Home-owners are legally required to comply with the Regulations and standards for swimming pools and spas, including following the building permit process and obtaining a certificate of final inspection from a registered building surveyor at the end of construction. Home owners also have an ongoing obligation under the Regulations to maintain their pool or spa safety barriers so that they operate effectively at all times. To confirm that the swimming pool or spa and associated safety barriers are compliant, and that the correct building permit process has been followed, a municipal building surveyor, or a VBA building inspector, may request access to your property. You should be given notice of the inspection and/or asked to give consent to allow access. It is recommended that you allow access so that an inspection can occur and any safety issues can be resolved. If you choose not to allow access, the council or VBA may be able to seek a warrant from the Court to allow them to enter without your consent. Request to see the officer's identification and if you have any concerns contact your local council or the VBA on 1300 815 127 to confirm their identity.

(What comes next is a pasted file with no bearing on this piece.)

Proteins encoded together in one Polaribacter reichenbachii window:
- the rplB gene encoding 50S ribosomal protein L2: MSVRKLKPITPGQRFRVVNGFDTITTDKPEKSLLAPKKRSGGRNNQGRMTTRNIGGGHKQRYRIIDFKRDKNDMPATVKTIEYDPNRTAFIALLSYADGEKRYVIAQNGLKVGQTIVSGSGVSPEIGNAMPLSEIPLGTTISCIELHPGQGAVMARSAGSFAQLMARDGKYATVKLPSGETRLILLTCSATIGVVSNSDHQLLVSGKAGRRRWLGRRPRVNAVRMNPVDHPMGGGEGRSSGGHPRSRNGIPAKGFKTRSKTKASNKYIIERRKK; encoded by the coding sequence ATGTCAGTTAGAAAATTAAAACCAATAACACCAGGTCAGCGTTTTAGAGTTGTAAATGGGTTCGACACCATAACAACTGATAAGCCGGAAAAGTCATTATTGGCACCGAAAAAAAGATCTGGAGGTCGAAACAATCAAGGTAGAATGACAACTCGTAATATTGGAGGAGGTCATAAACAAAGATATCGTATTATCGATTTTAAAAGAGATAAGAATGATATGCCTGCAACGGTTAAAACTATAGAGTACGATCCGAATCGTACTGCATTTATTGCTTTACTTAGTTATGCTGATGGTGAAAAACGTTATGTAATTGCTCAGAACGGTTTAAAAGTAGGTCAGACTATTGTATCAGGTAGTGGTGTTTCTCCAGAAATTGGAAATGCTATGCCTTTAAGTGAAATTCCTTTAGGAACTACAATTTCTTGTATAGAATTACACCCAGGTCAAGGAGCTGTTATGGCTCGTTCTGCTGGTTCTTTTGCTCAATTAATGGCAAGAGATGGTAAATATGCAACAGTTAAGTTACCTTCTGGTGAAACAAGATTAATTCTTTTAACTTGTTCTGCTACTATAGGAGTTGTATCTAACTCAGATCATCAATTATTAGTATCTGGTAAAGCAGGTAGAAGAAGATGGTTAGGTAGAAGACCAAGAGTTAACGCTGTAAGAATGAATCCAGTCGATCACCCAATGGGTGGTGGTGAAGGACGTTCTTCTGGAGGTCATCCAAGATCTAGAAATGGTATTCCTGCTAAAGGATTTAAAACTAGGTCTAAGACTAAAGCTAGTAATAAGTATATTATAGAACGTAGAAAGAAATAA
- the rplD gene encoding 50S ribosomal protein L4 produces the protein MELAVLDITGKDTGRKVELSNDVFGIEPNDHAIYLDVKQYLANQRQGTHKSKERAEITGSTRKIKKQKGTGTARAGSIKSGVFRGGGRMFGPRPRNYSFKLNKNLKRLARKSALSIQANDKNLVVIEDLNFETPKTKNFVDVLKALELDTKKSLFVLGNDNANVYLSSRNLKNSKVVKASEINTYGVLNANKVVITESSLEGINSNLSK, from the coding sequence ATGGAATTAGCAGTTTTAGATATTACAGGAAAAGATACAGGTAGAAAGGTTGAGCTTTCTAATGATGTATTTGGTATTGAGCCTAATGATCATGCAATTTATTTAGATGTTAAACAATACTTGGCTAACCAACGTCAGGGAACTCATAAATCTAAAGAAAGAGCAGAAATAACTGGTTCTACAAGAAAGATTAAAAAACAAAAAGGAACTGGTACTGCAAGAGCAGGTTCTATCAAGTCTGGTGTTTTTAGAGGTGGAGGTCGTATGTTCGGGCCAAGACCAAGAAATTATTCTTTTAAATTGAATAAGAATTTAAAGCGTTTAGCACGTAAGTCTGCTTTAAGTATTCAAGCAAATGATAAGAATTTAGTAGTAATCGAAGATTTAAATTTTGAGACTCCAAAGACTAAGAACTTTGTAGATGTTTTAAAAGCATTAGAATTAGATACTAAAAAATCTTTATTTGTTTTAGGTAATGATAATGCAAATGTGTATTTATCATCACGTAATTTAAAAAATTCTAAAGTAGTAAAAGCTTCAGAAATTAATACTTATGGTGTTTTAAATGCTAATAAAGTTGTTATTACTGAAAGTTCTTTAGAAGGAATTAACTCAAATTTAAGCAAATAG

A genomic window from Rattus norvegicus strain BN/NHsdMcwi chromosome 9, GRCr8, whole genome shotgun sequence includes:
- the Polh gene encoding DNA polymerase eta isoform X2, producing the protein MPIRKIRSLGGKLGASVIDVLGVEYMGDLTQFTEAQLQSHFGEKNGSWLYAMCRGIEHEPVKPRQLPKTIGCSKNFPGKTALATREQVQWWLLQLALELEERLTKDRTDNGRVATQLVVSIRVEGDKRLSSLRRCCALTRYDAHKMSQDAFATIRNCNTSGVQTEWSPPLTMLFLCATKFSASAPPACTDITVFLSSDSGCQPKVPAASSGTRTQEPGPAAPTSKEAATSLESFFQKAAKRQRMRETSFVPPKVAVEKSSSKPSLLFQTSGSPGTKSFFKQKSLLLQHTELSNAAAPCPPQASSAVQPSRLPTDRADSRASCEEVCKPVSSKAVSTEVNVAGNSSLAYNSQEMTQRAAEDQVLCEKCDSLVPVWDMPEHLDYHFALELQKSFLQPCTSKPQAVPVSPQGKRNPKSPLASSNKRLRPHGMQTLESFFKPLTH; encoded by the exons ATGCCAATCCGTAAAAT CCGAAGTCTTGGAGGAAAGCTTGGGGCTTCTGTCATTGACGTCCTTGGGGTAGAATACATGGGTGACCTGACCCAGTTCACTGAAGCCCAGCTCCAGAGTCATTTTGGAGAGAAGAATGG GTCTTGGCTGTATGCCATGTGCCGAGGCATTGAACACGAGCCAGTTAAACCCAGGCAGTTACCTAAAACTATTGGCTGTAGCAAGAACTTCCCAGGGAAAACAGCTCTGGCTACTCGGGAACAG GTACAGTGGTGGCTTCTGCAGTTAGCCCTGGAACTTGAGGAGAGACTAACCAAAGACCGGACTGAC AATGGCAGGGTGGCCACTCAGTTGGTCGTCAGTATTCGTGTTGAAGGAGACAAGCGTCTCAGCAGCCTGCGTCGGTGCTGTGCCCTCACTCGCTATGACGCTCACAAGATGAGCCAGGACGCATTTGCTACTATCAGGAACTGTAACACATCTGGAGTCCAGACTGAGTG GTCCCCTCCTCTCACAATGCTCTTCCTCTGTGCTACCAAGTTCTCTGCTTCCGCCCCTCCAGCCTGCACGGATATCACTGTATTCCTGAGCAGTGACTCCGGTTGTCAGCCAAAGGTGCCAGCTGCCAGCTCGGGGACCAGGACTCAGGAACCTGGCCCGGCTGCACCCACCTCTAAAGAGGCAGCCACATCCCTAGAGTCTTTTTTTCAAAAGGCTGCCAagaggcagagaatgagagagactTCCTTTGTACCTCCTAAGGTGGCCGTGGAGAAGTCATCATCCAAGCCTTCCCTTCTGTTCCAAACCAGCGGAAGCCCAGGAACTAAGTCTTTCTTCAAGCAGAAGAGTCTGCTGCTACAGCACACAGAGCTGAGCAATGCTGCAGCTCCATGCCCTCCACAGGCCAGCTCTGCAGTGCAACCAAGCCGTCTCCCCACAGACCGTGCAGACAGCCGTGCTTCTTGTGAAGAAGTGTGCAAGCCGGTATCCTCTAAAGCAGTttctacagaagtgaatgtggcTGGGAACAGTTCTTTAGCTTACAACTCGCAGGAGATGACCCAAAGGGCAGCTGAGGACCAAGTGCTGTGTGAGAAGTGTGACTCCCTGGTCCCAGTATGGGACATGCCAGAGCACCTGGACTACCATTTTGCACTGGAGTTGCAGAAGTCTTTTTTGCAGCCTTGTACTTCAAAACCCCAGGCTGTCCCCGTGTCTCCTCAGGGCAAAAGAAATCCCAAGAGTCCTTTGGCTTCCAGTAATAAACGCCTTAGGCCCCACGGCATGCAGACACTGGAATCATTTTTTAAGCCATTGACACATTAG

11. What are the penalties for non-compliance?
The Building Act 1993 (the Act) and the Regulations prescribe substantial fines that can be imposed on an owner or occupier who fails to comply with the swimming pool or spa regulations. Local councils are responsible for enforcing the Regulations and can issue on-the-spot fines for certain breaches. The VBA can also prosecute for breaches of the swimming pool and spa regulations. An example of non-compliance may be failure to install self-closing or self-latching devices, or a failure to maintain your swimming pool or spa barrier so that it operates effectively at all times.